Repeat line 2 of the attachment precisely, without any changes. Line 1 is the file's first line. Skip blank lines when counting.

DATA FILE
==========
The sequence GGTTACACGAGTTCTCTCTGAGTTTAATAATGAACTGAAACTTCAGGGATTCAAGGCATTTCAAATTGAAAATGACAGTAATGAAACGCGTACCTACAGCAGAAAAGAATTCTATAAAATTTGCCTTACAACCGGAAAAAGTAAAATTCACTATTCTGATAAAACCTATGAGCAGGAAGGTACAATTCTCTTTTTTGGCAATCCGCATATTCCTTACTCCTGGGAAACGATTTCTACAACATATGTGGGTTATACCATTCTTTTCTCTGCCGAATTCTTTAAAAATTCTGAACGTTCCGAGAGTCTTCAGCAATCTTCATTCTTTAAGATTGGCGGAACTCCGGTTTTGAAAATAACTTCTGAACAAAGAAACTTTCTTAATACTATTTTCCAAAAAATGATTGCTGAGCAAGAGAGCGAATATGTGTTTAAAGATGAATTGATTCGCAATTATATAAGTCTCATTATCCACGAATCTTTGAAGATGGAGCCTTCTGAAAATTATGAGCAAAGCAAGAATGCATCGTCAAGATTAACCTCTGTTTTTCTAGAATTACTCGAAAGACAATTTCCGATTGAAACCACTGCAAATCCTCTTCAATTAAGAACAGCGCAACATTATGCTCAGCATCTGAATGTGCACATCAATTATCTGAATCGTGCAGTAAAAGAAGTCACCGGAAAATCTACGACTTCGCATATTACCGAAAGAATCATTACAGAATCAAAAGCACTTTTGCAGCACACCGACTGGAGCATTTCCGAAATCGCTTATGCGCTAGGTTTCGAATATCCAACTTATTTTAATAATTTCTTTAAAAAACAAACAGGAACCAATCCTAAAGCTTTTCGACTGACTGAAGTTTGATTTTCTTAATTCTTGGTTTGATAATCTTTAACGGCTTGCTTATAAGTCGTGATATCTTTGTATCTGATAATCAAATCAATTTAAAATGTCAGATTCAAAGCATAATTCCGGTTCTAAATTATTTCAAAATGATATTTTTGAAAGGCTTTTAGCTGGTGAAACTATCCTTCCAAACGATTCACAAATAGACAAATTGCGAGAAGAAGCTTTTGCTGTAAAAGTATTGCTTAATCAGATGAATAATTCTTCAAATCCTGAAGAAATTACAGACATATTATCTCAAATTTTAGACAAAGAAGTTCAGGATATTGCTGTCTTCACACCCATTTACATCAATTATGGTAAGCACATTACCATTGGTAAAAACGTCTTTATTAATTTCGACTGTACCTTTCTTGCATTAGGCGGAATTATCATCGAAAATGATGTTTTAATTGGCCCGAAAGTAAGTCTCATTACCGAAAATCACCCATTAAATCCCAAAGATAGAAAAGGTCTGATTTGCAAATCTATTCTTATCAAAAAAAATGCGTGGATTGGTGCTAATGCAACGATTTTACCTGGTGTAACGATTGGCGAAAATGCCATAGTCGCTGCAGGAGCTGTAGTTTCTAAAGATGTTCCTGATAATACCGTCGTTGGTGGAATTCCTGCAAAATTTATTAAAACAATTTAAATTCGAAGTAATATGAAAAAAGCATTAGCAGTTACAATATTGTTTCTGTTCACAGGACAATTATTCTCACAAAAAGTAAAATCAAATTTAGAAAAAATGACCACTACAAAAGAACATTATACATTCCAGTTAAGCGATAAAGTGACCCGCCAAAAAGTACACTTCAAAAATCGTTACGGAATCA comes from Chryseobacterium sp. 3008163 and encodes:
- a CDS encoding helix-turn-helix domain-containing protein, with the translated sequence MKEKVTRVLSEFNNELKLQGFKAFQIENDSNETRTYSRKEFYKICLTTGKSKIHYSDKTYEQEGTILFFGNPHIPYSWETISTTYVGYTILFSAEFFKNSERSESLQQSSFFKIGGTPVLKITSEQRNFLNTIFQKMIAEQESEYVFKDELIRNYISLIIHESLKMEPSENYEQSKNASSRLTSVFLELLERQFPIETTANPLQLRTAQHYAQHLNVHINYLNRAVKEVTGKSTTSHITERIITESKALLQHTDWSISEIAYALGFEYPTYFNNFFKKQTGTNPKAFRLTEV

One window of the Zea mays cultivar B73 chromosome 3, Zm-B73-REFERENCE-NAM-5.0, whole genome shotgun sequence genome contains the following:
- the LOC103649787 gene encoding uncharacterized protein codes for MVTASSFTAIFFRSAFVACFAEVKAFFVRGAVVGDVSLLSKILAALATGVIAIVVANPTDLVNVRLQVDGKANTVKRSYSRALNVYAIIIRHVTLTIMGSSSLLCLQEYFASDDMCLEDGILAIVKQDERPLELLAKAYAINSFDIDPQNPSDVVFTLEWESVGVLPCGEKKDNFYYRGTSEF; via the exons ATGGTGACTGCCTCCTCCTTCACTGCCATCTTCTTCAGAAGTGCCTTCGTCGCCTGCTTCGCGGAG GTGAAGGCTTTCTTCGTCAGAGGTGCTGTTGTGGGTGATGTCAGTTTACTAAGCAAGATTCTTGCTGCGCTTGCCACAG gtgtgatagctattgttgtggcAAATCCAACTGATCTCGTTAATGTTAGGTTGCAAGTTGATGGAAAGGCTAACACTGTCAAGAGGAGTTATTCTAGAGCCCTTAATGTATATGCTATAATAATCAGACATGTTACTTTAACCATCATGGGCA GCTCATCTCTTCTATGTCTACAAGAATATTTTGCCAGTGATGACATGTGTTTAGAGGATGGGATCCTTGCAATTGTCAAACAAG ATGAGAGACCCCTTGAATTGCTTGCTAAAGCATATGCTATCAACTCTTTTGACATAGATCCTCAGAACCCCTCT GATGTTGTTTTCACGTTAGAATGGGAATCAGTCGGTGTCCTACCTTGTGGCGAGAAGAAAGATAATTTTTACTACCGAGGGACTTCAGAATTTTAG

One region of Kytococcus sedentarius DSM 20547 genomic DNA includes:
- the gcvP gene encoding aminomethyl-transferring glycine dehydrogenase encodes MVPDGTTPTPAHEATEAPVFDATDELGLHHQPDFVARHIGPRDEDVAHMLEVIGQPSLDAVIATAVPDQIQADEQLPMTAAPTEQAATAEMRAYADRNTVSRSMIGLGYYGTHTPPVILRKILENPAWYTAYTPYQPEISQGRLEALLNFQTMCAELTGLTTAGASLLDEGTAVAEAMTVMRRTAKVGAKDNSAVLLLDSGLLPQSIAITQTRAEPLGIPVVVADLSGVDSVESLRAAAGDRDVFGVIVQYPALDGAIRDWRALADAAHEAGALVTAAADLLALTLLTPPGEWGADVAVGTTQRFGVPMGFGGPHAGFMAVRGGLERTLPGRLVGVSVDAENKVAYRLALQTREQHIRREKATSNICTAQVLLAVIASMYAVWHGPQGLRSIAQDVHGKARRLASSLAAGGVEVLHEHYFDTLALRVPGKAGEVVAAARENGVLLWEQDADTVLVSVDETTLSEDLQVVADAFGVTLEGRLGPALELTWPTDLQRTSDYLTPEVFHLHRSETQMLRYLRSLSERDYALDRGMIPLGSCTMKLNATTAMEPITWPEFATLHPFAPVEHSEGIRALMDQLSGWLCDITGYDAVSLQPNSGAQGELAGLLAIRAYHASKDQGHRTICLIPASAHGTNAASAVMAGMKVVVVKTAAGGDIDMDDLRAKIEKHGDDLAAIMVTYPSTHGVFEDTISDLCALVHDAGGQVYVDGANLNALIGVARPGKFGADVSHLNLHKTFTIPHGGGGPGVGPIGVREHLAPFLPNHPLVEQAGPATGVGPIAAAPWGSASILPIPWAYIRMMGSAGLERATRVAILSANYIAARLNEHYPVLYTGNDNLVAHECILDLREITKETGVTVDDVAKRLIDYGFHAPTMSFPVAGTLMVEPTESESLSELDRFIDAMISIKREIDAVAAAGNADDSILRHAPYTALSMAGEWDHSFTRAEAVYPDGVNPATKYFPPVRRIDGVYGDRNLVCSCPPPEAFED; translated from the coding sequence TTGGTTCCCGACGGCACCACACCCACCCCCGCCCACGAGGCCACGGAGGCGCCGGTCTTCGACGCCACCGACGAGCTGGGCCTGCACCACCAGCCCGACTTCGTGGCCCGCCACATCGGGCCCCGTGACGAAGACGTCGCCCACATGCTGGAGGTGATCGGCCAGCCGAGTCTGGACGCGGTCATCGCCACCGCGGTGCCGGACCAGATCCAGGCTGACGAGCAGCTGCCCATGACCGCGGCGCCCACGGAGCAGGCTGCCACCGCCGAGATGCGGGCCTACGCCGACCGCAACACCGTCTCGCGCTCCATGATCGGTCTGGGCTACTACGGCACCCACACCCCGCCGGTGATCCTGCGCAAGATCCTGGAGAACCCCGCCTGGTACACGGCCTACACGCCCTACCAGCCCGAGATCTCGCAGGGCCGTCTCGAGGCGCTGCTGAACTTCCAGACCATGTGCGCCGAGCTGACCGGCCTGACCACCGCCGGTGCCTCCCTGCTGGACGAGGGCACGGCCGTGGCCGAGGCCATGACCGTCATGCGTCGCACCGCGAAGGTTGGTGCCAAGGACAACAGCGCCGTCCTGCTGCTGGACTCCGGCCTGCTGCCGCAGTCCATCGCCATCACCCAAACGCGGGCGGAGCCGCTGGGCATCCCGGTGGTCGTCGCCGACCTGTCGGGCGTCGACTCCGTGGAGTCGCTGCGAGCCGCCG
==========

- a CDS encoding helix-turn-helix domain-containing protein, with the translated sequence MKEKVTRVLSEFNNELKLQGFKAFQIENDSNETRTYSRKEFYKICLTTGKSKIHYSDKTYEQEGTILFFGNPHIPYSWETISTTYVGYTILFSAEFFKNSERSESLQQSSFFKIGGTPVLKITSEQRNFLNTIFQKMIAEQESEYVFKDELIRNYISLIIHESLKMEPSENYEQSKNASSRLTSVFLELLERQFPIETTANPLQLRTAQHYAQHLNVHINYLNRAVKEVTGKSTTSHITERIITESKALLQHTDWSISEIAYALGFEYPTYFNNFFKKQTGTNPKAFRLTEV